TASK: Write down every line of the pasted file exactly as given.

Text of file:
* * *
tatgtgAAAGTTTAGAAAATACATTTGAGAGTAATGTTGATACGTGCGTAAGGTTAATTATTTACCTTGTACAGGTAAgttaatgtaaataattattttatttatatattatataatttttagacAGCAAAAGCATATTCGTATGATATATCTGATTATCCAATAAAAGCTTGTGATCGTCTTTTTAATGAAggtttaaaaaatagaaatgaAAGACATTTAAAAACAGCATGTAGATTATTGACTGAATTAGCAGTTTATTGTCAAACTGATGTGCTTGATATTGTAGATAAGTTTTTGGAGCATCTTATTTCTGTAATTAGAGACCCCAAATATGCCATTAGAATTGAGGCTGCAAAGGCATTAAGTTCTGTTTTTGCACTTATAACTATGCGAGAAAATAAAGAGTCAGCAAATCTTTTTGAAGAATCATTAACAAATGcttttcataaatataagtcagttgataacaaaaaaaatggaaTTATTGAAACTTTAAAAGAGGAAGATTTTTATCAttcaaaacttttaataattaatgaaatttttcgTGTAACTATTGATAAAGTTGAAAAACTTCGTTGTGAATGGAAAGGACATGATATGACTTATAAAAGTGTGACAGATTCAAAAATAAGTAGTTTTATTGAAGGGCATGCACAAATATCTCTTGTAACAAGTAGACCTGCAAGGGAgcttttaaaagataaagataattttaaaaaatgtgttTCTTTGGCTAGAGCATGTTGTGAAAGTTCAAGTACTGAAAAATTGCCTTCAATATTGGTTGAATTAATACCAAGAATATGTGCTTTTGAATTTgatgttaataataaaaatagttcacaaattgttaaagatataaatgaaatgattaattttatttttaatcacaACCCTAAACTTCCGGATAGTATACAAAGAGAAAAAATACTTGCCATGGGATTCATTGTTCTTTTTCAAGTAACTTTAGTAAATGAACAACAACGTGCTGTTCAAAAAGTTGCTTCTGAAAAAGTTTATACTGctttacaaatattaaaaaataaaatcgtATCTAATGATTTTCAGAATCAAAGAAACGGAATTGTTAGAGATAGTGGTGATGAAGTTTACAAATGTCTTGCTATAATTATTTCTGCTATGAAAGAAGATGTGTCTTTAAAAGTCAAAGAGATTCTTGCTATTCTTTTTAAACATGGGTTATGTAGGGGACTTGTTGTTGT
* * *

tatgtgAAAGTTTAGAAAATACATTTGAGAGTAATGTTGATACGTGCGTAAGGTTAATTATTTACCTTGTACAGGTAAgttaatgtaaataattattttatttatatattatataatttttagacAGCAAAAGCATATTCGTATGATATATCTGATTATCCAATAAAAGCTTGTGATCGTCTTTTTAATGAAggtttaaaaaatagaaatgaAAGACATTTAAAAACAGCATGTAGATTATTGACTGAATTAGCAGTTTATTGTCAAACTGATGTGCTTGATATTGTAGATAAGTTTTTGGAGCATCTTATTTCTGTAATTAGAGACCCCAAATATGCCATTAGAATTGAGGCTGCAAAGGCATTAAGTTCTGTTTTTGCACTTATAACTATGCGAGAAAATAAAGAGTCAGCAAATCTTTTTGAAGAATCATTAACAAATGcttttcataaatataagtcagttgataacaaaaaaaatggaaTTATTGAAACTTTAAAAGAGGAAGATTTTTATCAttcaaaacttttaataattaatgaaatttttcgTGTAACTATTGATAAAGTTGAAAAACTTCGTTGTGAATGGAAAGGACATGATATGACTTATAAAAGTGTGACAGATTCAAAAATAAGTAGTTTTATTGAAGGGCATGCACAAATATCTCTTGTAACAAGTAGACCTGCAAGGGAgcttttaaaagataaagataattttaaaaaatgtgttTCTTTGGCTAGAGCATGTTGTGAAAGTTCAAGTACTGAAAAATTGCCTTCAATATTGGTTGAATTAATACCAAGAATATGTGCTTTTGAATTTgatgttaataataaaaatagttcacaaattgttaaagatataaatgaaatgattaattttatttttaatcacaACCCTAAACTTCCGGATAGTATACAAAGAGAAAAAATACTTGCCATGGGATTCATTGTTCTTTTTCAAGTAACTTTAGTAAATGAACAACAACGTGCTGTTCAAAAAGTTGCTTCTGAAAAAGTTTATACTGctttacaaatattaaaaaataaaatcgtATCTAATGATTTTCAGAATCAAAGAAACGGAATTGTTAGAGATAGTGGTGATGAAGTTTACAAATGTCTTGCTATAATTATTTCTGCTATGAAAGAAGATGTGTCTTTAAAAGTCAAAGAGATTCTTGCTATTCTTTTTAAACATGGGTTATGTAGGGGACTTGTTGTTGT